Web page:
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Thread: Women's self-defense

  1. #61
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    Quote Originally Posted by SeanF View Post
    But it's the "ignoring the source" that's the problem there, not the self-defense classes. I'm not going to tell my daughter not to learn to defend herself, because she "shouldn't" have to. She does have to. When we reach the point where she doesn't have to, nobody will be happier than I will be - but until then, I'm not going to allow her to be assaulted to prove some kind of larger point.
    Literally no one ever suggested that your daughter should not learn self defense. That's a personal or family decision.

    We're saying that the causes of the problem are:

    1. Systemic,
    2. Societally enabled, and
    3. There are things that can be done to reduce the number of sexual assaults in the first place.

    And that that's where our focus* as a society should be.


    *Not our exclusive obsession. Not ignoring self defense as a mitigation factor.


    Having said that, we have to acknowledge that what you suggested:

    Quote Originally Posted by SkepticJ View Post
    You can't be sure of anything when people are involved. Women need to know practical physical self defense for if Mr. "Friend" isn't what he seems.
    ...May be effective for your daughter but may not be possible or available for a lot of other women. Probably the majority.
    Last edited by Noclevername; 2018-Oct-12 at 01:59 AM.
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    Quote Originally Posted by Noclevername View Post
    Literally no one ever suggested that your daughter should not learn self defense. That's a personal or family decision.
    And notice that - except for her singular case - it does not address the problem at all - that of reducing the number of violent incidents.

    It simply deflects the violence - from a victim who is capable of defending herself - to the next victim, who is less capable.

    Great for Sean's family; worse for some other family. A zero sum game.
    Last edited by DaveC426913; 2018-Oct-12 at 03:13 AM.

  3. #63
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    Quote Originally Posted by DaveC426913 View Post
    It simply deflects the violence - from a victim who is capable of defending herself - to the next victim, who is less capable.

    Great for Sean's family; worse for some other family. A zero sum game.
    A zero sum game? Forgive me if Iíve missed a key detail up-thread but how is a more positive outcome for Seanís family more negative for the victim/family of a subsequent attack? Are you presuming that if the first is carried out, another wonít happen?
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  4. #64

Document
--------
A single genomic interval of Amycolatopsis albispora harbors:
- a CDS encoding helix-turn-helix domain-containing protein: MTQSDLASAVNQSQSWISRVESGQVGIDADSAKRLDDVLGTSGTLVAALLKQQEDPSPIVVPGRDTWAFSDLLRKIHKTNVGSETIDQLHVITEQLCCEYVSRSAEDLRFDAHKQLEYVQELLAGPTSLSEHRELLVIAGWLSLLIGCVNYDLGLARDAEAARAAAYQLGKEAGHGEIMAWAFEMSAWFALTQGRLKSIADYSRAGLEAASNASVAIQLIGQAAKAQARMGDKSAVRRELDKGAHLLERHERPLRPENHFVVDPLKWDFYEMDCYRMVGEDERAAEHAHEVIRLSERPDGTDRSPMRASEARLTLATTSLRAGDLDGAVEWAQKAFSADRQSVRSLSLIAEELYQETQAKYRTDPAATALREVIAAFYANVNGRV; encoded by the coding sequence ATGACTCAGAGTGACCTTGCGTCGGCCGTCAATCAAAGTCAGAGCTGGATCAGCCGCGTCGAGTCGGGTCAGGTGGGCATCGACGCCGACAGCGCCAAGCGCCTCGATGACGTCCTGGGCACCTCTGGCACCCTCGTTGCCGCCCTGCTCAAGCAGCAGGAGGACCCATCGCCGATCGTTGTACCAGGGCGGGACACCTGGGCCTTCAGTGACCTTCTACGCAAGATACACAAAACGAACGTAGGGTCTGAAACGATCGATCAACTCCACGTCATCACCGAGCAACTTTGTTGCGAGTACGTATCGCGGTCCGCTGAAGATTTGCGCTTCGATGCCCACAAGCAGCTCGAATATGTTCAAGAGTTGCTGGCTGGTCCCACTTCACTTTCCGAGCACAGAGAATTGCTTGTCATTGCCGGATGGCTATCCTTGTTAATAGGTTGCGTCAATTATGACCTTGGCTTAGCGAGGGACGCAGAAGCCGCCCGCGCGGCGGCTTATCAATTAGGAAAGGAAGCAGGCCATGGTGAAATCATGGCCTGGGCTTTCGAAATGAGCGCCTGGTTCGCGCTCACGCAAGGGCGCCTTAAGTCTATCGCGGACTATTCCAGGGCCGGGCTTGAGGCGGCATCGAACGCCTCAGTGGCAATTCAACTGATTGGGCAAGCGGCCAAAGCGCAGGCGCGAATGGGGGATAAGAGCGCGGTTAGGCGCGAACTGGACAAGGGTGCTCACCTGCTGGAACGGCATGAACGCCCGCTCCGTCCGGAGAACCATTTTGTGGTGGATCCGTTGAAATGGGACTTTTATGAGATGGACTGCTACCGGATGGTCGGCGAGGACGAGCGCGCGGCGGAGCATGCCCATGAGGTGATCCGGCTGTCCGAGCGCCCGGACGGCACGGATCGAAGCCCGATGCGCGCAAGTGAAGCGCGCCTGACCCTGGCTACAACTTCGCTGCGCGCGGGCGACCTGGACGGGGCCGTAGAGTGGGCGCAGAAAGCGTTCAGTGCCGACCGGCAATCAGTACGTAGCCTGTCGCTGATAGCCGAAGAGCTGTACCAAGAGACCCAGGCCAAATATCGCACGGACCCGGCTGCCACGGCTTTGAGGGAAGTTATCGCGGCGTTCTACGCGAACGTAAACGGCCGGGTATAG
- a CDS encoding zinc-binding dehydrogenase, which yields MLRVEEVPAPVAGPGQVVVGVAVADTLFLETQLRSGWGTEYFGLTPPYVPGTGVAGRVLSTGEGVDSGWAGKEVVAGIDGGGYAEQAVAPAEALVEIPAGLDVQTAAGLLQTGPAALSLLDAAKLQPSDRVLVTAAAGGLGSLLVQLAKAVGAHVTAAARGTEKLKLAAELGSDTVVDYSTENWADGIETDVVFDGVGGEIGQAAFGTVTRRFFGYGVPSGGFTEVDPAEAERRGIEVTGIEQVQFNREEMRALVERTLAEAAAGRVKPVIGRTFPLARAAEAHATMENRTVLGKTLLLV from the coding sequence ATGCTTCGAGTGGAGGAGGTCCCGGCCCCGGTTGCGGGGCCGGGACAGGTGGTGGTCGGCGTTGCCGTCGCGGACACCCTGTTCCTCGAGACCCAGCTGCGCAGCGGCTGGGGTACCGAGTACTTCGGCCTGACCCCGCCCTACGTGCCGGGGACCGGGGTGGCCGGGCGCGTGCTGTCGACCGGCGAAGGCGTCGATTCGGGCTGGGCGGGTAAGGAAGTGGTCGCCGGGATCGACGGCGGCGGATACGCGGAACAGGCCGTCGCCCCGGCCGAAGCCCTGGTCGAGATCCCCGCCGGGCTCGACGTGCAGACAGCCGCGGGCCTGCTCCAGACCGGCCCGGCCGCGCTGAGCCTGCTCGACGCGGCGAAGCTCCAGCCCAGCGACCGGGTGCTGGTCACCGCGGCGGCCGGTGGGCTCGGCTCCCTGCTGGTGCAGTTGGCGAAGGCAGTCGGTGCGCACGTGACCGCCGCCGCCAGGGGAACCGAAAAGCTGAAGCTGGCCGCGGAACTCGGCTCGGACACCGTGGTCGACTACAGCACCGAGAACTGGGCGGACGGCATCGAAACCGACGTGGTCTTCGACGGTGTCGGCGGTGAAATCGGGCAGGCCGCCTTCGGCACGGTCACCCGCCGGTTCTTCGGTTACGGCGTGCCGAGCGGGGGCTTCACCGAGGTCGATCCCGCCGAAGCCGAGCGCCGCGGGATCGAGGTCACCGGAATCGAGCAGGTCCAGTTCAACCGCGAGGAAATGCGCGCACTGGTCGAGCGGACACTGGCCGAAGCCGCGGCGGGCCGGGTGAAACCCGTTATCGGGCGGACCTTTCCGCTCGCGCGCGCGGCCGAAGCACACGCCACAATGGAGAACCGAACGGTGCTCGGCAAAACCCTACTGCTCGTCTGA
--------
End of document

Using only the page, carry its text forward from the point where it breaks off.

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    Quote Originally Posted by DaveC426913 View Post
    It simply deflects the violence - from a victim who is capable of defending herself - to the next victim, who is less capable.
    And in addition to what PetersCreek wrote, it's also possible that the bad experience of being hurt by an intended victim will encourage the person to be more careful about attacking people.
    As above, so below

  5. #65
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    Quote Originally Posted by DaveC426913 View Post
    Right. And sending her to self-defense classes goes without saying. Literally: we don't need to discuss or debate it.
    It's the title of the bloody thread.

    Quote Originally Posted by Noclevername View Post
    Literally no one ever suggested that your daughter should not learn self defense.
    Dave called it a "rationalization" and a "Band-Aid".

    Quote Originally Posted by DaveC426913 View Post
    And notice that - except for her singular case - it does not address the problem at all - that of reducing the number of violent incidents.

    It simply deflects the violence - from a victim who is capable of defending herself - to the next victim, who is less capable.
    Yep. Just like door locks and visible security cameras. Except that, as others have pointed out, self-defense can actually prevent future attacks on others, depending on the nature of the defense.
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  6. #66
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    Quote Originally Posted by SeanF View Post
    Dave called it a "rationalization" and a "Band-Aid".
    Sometimes you need a band aid to stop bleeding. But it's a starting point, not a solution as your earlier post implied.

    ADDED: That was going too far, I retract that part of it.
    Last edited by Noclevername; 2018-Oct-12 at 02:24 PM.